SIMON: Looking overseas, frightening week in Iraq. There was a suicide bomber that penetrated the Green Zone. What does this mean for security there and the U.S. mission?

SCHORR: Well everybody boasted of the Green Zone as being unreachable by anybody. It was where the president was at one point. It was the place that nobody could touch. If it's possible to protect any place, then they protected it and it didn't work.

SIMON: Is it - to not many would retract from the seriousness. But this comes at the same time that the AP did a tally and says, quote, "in the two months since the start of U.S.-led crackdown on insurgents in Baghdad, civilian deaths in the capital have fallen."

SCHORR: Well...

SIMON: Are we in the news media letting this outweigh a decrease in deaths elsewhere?

SCHORR: I think it's - even if there was nobody killed in this one case, I think it is the token of being able to get into a heavily guarded place, which is the parliament. The American embassy is not very far from there. If they can do that, they can do anything.

SIMON: Defense Secretary Robert Gates announced Wednesday that the U.S. Army tour in Iraq will now be extended to 15 months.

SCHORR: Right.

SIMON: What's the reaction been?

SCHORR: Well the reaction depends on who you are. If you are one of their families, the reaction is quite profound. And the television has brought us pictures of all these past few days since Gates made the announcement. And you sort of wonder how long this goes on, how long do Americans say - Senator McCain says, we haven't hardly started yet. We're going to win this one - how long before - it really is too much for America to abide.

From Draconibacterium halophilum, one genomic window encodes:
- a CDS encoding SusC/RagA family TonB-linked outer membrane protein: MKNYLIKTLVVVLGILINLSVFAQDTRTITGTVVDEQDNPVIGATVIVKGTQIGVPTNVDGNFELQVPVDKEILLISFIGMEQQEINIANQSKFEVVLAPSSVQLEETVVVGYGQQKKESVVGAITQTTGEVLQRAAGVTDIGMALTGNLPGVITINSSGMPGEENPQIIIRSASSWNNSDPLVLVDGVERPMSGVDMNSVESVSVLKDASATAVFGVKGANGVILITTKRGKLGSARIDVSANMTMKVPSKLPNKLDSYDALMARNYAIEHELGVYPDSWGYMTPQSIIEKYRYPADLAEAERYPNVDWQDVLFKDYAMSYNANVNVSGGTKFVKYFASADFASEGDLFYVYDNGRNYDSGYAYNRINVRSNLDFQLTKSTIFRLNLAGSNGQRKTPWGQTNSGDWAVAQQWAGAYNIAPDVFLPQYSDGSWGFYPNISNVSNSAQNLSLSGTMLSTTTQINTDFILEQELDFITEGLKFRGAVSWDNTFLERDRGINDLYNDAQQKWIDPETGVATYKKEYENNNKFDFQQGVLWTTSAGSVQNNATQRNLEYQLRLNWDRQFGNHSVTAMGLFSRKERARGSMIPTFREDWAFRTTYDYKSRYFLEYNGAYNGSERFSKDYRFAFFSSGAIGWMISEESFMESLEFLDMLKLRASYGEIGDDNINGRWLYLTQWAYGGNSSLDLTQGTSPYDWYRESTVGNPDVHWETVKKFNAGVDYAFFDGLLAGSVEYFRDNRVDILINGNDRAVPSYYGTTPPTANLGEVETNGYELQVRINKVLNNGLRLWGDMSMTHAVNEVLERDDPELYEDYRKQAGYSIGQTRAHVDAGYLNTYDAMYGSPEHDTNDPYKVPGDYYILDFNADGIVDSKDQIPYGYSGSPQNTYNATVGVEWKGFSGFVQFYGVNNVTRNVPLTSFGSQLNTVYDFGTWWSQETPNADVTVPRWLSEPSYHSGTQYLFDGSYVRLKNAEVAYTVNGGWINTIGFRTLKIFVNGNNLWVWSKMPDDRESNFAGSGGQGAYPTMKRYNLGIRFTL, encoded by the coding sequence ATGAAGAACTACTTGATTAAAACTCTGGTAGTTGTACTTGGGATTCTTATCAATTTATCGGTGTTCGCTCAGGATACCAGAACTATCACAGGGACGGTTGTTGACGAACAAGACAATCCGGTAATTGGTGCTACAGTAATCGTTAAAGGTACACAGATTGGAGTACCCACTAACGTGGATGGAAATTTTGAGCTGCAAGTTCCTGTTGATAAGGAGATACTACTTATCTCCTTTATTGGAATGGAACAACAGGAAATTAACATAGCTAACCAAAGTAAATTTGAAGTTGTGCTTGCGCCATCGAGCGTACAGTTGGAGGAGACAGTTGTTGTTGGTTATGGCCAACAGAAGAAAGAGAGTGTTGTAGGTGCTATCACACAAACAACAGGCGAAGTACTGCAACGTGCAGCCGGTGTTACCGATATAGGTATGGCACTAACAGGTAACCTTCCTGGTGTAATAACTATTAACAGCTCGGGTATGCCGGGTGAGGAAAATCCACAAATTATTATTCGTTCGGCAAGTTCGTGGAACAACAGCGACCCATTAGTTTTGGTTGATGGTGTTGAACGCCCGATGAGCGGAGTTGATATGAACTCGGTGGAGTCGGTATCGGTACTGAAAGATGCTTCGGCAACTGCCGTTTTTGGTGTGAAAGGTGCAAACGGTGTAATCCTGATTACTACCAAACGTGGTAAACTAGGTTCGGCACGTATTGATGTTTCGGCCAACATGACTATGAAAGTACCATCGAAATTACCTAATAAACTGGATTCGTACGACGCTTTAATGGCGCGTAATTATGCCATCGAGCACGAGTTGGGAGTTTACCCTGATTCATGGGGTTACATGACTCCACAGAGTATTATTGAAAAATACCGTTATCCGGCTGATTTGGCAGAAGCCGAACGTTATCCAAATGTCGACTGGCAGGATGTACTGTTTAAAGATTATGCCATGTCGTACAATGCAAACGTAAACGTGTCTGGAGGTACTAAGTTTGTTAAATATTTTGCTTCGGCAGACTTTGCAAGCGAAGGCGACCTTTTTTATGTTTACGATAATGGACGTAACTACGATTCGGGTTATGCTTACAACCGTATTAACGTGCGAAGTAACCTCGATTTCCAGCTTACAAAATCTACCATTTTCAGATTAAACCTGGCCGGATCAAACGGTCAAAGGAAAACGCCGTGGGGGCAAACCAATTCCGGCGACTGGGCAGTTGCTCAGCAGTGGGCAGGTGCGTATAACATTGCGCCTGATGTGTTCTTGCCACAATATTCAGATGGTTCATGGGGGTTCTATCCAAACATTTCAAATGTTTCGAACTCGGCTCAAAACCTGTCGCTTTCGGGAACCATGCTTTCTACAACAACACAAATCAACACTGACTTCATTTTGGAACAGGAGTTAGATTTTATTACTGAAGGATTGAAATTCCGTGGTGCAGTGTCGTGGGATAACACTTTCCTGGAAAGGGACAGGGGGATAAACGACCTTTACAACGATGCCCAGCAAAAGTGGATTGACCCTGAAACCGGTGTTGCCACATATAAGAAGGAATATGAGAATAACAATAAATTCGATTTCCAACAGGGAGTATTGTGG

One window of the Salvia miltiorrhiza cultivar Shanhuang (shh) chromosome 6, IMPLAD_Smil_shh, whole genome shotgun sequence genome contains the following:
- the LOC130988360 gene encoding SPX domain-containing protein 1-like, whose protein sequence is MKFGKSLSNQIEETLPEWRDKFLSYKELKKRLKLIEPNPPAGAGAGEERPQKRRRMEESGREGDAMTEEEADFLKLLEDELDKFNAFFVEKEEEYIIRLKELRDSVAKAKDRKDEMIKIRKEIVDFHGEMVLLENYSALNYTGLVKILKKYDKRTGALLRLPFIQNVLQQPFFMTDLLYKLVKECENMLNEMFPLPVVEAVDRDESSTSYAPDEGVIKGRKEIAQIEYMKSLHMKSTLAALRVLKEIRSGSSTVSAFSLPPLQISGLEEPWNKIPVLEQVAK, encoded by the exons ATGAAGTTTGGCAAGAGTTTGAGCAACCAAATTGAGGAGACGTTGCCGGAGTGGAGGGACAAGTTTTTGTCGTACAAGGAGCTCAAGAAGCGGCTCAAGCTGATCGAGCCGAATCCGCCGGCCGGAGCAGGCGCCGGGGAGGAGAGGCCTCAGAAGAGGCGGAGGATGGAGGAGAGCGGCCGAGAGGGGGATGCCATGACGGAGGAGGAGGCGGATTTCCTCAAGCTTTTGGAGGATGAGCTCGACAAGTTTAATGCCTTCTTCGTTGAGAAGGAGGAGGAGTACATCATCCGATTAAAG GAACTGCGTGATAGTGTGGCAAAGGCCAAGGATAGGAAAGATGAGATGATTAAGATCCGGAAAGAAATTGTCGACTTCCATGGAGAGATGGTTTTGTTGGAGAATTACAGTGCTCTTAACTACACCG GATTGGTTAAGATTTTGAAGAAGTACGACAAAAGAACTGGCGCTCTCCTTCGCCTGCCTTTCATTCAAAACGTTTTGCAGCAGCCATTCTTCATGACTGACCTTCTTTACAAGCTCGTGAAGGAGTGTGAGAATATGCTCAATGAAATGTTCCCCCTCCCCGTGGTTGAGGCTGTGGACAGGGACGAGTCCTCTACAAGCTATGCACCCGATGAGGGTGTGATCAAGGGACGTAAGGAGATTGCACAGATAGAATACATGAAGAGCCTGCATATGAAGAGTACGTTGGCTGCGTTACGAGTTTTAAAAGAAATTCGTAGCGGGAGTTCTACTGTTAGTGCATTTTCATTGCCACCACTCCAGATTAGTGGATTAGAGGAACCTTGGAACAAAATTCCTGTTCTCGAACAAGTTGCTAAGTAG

SIMON: I want to talk about Sudan while we have the chance this week. Steven Spielberg, of all people...

SCHORR: Yes...

SIMON: ...might have set some kind of change in motion. He was being criticized. He's the technical adviser to the Chinese government, special effects adviser or something like that, looking forward to when China hosts the Olympics. He's been assailed - I believe Mia Farrow, the actress, even said you are in danger of becoming the Leni Riefenstahl of these Olympics - because China is considered to be fostering the Sudanese government, which is committing genocide in Darfur.

And China has now sent an ambassador...


SIMON: response to Mr. Spielberg's letter. What happened?

SCHORR: Well, what happened is that there was a lot of pressure. The - China is going to have the Olympic games and doesn't want any controversies leading up to these games. There's also something new that I witnessed today only for the first time that Google makes it possible for you to see imagery from above.

SIMON: This is on the Holocaust Museum Web site and it shows, I believe, the scenes of 1,600 massacres from the air.

SCHORR: That's right. That's from the air, and they managed to do that with satellite imagery and so that everybody can see it. You can - on your computer - you can get it yourself. I can't because I'm not good at that. But take a look at it. This is a thing of the future, looking down, from way up here, on people killing people.

SIMON: It's hard to say we don't know then, isn't it?

SCHORR: It makes it harder.

SIMON: Thanks very much, Dan Schorr.

SCHORR: My pleasure.